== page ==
Economic analysis of the breast cancer screening program used by the UK NHS: should the program be maintained?
Authors Morton R, Sayma M, Sura MS
Received 30 September 2016
Accepted for publication 15 February 2017
Published 24 March 2017 Volume 2017:9 Pages 217—225
Checked for plagiarism Yes
Review by Single-blind
Peer reviewer comments 4
Editor who approved publication: Professor Pranela Rameshwar
Robert Morton,1,2 Meelad Sayma,1,3 Manraj Singh Sura,1,4
1Imperial College Business School, Imperial College London, London, 2Department of Medicine, University of Aberdeen, Aberdeen, 3Knowledge Spa, Peninsula College of Medicine and Dentistry, Truro, 4Department of Medicine, University of Birmingham, Birmingham, UK
Introduction: One key tool thought to combat the spiraling costs of late-stage breast cancer diagnosis is the use of breast cancer screening. However, over recent years, more effective treatments and questions being raised over the safety implications of using mammography have led to the cost-effectiveness of breast cancer screening to be highlighted as an important issue to investigate.
Methods: A cost–utility analysis was conducted to appraise the breast cancer screening program. The analysis considered the breast cancer screening program and its utility over a 20-year period, accounting for the typical breast cancer screening period taking place between the ages of 50 and 70 years. Analysis was conducted from the perspective of the UK National Health Service (NHS). This accepted NHS threshold was utilized for analysis of £20,000/quality-adjusted life year (QALY)–£30,000/QALY gain. A systematic literature review was conducted to obtain relevant financial, health, and probability outcomes pertaining to the breast cancer screening program.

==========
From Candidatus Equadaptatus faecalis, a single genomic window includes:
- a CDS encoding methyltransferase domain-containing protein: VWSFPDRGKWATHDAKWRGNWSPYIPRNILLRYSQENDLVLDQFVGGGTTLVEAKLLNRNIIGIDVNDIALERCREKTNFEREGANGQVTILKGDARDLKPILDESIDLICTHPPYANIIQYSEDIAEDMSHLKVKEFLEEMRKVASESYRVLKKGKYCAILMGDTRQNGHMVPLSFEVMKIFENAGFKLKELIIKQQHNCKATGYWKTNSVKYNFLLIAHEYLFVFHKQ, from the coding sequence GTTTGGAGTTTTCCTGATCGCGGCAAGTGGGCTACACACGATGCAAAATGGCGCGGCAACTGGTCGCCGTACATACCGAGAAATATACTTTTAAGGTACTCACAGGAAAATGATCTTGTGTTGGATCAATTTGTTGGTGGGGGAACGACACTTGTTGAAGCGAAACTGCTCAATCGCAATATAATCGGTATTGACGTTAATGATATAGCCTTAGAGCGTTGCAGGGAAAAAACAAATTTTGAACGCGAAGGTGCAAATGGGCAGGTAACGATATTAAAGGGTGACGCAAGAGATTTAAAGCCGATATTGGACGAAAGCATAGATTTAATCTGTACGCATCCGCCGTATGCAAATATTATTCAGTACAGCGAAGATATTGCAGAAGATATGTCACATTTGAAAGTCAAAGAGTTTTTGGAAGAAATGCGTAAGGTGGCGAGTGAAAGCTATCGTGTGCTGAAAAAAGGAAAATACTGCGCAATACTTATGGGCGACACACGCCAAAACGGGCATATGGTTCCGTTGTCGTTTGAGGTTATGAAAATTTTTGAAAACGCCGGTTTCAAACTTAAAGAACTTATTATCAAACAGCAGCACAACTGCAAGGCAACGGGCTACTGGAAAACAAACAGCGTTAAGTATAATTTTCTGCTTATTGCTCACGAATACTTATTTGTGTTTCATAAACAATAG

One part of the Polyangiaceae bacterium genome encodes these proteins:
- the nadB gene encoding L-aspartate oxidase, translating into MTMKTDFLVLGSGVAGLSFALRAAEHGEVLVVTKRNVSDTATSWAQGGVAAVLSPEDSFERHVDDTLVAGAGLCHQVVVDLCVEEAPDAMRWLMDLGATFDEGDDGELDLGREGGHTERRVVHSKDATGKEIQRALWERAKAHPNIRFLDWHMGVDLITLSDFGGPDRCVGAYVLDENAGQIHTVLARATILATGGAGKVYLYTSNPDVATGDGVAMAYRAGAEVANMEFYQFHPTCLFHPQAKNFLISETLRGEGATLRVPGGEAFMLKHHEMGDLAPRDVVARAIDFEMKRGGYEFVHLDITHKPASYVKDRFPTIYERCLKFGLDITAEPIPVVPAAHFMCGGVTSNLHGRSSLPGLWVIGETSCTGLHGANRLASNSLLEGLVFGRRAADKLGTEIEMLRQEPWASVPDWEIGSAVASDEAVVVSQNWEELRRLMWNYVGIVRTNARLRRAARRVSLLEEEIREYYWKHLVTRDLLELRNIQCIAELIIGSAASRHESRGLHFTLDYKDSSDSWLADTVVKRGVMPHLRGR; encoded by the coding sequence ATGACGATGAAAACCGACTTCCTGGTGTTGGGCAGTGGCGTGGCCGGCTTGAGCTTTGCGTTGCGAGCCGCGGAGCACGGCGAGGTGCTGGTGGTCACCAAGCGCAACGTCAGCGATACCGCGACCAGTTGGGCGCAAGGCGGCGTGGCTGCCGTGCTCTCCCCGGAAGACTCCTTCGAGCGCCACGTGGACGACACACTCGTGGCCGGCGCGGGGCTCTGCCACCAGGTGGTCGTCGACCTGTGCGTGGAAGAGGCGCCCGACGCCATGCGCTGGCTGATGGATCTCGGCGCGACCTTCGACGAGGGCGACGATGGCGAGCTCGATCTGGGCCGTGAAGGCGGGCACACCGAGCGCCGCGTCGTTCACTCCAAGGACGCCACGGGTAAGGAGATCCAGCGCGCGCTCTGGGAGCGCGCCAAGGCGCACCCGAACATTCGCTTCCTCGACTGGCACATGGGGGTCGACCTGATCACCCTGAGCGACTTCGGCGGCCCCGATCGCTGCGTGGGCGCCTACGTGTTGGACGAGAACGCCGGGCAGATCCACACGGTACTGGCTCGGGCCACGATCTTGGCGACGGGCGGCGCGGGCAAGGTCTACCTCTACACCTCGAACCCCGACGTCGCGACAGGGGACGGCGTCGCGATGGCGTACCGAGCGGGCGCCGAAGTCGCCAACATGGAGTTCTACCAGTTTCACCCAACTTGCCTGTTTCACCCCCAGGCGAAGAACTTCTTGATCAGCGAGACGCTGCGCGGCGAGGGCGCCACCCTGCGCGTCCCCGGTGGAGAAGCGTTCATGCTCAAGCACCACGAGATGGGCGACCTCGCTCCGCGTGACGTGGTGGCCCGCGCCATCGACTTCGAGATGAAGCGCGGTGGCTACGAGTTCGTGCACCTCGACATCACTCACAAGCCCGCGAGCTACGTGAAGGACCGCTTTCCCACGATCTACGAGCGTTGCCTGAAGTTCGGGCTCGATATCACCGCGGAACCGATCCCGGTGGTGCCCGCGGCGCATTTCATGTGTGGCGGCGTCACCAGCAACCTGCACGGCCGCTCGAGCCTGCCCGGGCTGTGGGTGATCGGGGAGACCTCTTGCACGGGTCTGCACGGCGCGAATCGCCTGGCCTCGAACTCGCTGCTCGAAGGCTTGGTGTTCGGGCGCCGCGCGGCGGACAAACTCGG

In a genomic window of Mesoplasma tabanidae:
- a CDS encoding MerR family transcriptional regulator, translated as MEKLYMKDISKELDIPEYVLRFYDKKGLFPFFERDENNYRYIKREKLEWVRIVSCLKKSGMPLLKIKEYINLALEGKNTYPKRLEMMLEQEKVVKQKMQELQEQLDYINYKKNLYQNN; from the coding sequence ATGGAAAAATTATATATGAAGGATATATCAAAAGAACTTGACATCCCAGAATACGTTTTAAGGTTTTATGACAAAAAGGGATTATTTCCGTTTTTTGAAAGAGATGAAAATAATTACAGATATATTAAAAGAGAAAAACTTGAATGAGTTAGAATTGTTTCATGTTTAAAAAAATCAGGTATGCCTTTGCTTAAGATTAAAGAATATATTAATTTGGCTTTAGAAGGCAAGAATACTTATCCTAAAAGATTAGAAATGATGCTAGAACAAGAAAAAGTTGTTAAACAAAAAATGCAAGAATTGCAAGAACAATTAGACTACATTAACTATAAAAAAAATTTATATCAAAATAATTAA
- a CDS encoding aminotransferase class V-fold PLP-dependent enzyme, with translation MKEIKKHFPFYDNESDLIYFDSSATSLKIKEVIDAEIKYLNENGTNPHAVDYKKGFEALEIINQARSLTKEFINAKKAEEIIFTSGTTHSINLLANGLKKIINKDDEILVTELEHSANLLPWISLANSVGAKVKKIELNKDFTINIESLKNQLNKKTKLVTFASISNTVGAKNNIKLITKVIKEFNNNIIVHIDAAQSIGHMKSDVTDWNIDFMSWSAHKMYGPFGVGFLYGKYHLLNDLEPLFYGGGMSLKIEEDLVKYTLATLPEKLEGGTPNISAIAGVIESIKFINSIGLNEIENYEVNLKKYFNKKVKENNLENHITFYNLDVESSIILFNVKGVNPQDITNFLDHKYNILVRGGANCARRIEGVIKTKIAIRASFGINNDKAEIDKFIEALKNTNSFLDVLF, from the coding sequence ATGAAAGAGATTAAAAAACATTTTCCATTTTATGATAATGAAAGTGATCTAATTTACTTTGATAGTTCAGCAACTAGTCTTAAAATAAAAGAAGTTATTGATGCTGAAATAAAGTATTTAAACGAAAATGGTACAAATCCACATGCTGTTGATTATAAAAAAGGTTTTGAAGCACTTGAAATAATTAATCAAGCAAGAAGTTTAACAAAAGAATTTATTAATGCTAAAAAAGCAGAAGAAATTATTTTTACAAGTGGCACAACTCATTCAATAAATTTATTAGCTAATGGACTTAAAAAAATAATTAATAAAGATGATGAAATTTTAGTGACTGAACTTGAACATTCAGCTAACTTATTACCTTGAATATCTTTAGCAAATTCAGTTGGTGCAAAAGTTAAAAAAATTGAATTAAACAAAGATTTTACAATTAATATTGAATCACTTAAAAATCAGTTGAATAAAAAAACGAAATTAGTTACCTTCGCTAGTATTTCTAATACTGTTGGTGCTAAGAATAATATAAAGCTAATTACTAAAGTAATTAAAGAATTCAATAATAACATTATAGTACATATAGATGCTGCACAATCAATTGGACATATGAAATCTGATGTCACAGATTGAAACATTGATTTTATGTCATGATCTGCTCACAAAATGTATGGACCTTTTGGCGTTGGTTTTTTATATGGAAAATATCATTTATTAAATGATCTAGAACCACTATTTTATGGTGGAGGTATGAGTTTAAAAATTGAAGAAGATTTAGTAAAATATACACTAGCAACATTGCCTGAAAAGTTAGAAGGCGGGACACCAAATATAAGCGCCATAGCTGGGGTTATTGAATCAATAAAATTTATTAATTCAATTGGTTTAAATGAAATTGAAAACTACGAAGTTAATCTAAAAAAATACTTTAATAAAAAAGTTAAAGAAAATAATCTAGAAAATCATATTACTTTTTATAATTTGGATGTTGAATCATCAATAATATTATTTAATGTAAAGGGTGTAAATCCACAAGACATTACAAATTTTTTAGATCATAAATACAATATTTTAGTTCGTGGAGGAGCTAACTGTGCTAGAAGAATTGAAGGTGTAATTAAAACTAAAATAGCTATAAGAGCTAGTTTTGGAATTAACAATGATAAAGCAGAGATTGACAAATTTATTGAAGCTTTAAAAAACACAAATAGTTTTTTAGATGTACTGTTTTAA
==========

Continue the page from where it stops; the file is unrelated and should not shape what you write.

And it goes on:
Results: The mean incremental cost-effectiveness ratio (ICER) calculated was at a value of £11,546.11 with subsequent sensitivity analysis conducted around this value. Three sensitivity analyses were undertaken to evaluate ICERs of a range of scenarios which could occur as the following: 1) maximum costs at each node – £17,254/QALY; 2) all costs are fixed costs: screening center costs, and staff are paid for regardless of use – £14,172/QALY; and 3) combination of (1) and (2) to produce a worst case scenario £20,823/QALY.
Discussion and conclusion: The majority of calculations suggested that breast cancer screening is cost-effective. However, in our worst case scenario, the ICER fell near the bottom ceiling ratio. This makes it unclear whether the program should be available in the future, as more evidence becomes available over the risks of screening and as some currently expensive chemotherapy drugs begin to lose patents.
Keywords: breast cancer, screening, cost-effectiveness, economic analysis
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